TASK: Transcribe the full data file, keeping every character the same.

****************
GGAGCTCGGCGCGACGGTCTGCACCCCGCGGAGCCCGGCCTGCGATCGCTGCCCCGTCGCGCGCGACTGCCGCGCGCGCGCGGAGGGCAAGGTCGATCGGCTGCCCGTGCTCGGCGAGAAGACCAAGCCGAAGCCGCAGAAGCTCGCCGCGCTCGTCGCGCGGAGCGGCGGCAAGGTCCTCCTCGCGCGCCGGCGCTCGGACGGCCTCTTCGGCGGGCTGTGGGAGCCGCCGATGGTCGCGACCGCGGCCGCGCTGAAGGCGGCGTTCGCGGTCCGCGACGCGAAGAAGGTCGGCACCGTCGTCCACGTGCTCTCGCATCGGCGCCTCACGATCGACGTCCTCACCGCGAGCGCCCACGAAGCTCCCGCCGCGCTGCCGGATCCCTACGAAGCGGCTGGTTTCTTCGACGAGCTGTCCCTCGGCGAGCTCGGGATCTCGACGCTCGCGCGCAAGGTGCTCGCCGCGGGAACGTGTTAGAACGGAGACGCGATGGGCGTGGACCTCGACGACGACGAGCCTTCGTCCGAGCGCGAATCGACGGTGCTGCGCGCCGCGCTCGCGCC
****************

GGAGCTCGGCGCGACGGTCTGCACCCCGCGGAGCCCGGCCTGCGATCGCTGCCCCGTCGCGCGCGACTGCCGCGCGCGCGCGGAGGGCAAGGTCGATCGGCTGCCCGTGCTCGGCGAGAAGACCAAGCCGAAGCCGCAGAAGCTCGCCGCGCTCGTCGCGCGGAGCGGCGGCAAGGTCCTCCTCGCGCGCCGGCGCTCGGACGGCCTCTTCGGCGGGCTGTGGGAGCCGCCGATGGTCGCGACCGCGGCCGCGCTGAAGGCGGCGTTCGCGGTCCGCGACGCGAAGAAGGTCGGCACCGTCGTCCACGTGCTCTCGCATCGGCGCCTCACGATCGACGTCCTCACCGCGAGCGCCCACGAAGCTCCCGCCGCGCTGCCGGATCCCTACGAAGCGGCTGGTTTCTTCGACGAGCTGTCCCTCGGCGAGCTCGGGATCTCGACGCTCGCGCGCAAGGTGCTCGCCGCGGGAACGTGTTAGAACGGAGACGCGATGGGCGTGGACCTCGACGACGACGAGCCTTCGTCCGAGCGCGAATCGACGGTGCTGCGCGCCGCGCTCGCGCC